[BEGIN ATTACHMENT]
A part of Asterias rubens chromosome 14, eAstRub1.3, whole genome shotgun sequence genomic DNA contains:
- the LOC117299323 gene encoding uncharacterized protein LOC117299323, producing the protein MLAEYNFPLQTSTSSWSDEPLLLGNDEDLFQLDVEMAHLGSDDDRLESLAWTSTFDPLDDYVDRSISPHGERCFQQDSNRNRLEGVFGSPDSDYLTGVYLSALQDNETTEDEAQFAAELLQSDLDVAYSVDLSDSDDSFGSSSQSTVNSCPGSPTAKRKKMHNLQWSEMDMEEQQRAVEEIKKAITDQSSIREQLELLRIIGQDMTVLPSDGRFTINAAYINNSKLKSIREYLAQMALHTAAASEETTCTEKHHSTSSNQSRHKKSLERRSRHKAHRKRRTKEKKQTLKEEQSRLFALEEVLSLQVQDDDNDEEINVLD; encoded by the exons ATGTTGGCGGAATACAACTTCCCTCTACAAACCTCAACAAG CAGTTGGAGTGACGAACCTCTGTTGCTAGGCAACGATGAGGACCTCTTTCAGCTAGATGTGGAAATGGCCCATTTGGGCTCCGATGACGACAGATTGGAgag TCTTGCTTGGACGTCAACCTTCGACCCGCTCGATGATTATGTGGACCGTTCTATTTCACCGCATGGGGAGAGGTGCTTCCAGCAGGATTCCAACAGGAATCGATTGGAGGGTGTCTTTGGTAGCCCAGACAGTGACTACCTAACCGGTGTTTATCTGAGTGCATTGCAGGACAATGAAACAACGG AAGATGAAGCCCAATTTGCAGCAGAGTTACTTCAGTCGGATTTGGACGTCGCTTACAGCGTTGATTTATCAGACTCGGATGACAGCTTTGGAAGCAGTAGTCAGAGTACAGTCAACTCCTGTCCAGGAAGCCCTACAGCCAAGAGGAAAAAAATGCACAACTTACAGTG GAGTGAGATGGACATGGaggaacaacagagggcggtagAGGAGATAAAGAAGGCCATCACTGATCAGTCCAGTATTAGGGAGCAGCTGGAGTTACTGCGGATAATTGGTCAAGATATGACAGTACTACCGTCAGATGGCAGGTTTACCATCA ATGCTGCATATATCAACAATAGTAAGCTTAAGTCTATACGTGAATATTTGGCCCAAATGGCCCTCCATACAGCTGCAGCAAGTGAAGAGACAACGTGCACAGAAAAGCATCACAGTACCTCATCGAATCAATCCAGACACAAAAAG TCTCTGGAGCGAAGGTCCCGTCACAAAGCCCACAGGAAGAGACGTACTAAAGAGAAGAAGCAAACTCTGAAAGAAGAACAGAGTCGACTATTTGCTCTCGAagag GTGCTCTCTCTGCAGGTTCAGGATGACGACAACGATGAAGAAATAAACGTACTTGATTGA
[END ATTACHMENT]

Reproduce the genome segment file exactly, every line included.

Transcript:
A part of Asterias rubens chromosome 14, eAstRub1.3, whole genome shotgun sequence genomic DNA contains:
- the LOC117299323 gene encoding uncharacterized protein LOC117299323, producing the protein MLAEYNFPLQTSTSSWSDEPLLLGNDEDLFQLDVEMAHLGSDDDRLESLAWTSTFDPLDDYVDRSISPHGERCFQQDSNRNRLEGVFGSPDSDYLTGVYLSALQDNETTEDEAQFAAELLQSDLDVAYSVDLSDSDDSFGSSSQSTVNSCPGSPTAKRKKMHNLQWSEMDMEEQQRAVEEIKKAITDQSSIREQLELLRIIGQDMTVLPSDGRFTINAAYINNSKLKSIREYLAQMALHTAAASEETTCTEKHHSTSSNQSRHKKSLERRSRHKAHRKRRTKEKKQTLKEEQSRLFALEEVLSLQVQDDDNDEEINVLD; encoded by the exons ATGTTGGCGGAATACAACTTCCCTCTACAAACCTCAACAAG CAGTTGGAGTGACGAACCTCTGTTGCTAGGCAACGATGAGGACCTCTTTCAGCTAGATGTGGAAATGGCCCATTTGGGCTCCGATGACGACAGATTGGAgag TCTTGCTTGGACGTCAACCTTCGACCCGCTCGATGATTATGTGGACCGTTCTATTTCACCGCATGGGGAGAGGTGCTTCCAGCAGGATTCCAACAGGAATCGATTGGAGGGTGTCTTTGGTAGCCCAGACAGTGACTACCTAACCGGTGTTTATCTGAGTGCATTGCAGGACAATGAAACAACGG AAGATGAAGCCCAATTTGCAGCAGAGTTACTTCAGTCGGATTTGGACGTCGCTTACAGCGTTGATTTATCAGACTCGGATGACAGCTTTGGAAGCAGTAGTCAGAGTACAGTCAACTCCTGTCCAGGAAGCCCTACAGCCAAGAGGAAAAAAATGCACAACTTACAGTG GAGTGAGATGGACATGGaggaacaacagagggcggtagAGGAGATAAAGAAGGCCATCACTGATCAGTCCAGTATTAGGGAGCAGCTGGAGTTACTGCGGATAATTGGTCAAGATATGACAGTACTACCGTCAGATGGCAGGTTTACCATCA ATGCTGCATATATCAACAATAGTAAGCTTAAGTCTATACGTGAATATTTGGCCCAAATGGCCCTCCATACAGCTGCAGCAAGTGAAGAGACAACGTGCACAGAAAAGCATCACAGTACCTCATCGAATCAATCCAGACACAAAAAG TCTCTGGAGCGAAGGTCCCGTCACAAAGCCCACAGGAAGAGACGTACTAAAGAGAAGAAGCAAACTCTGAAAGAAGAACAGAGTCGACTATTTGCTCTCGAagag GTGCTCTCTCTGCAGGTTCAGGATGACGACAACGATGAAGAAATAAACGTACTTGATTGA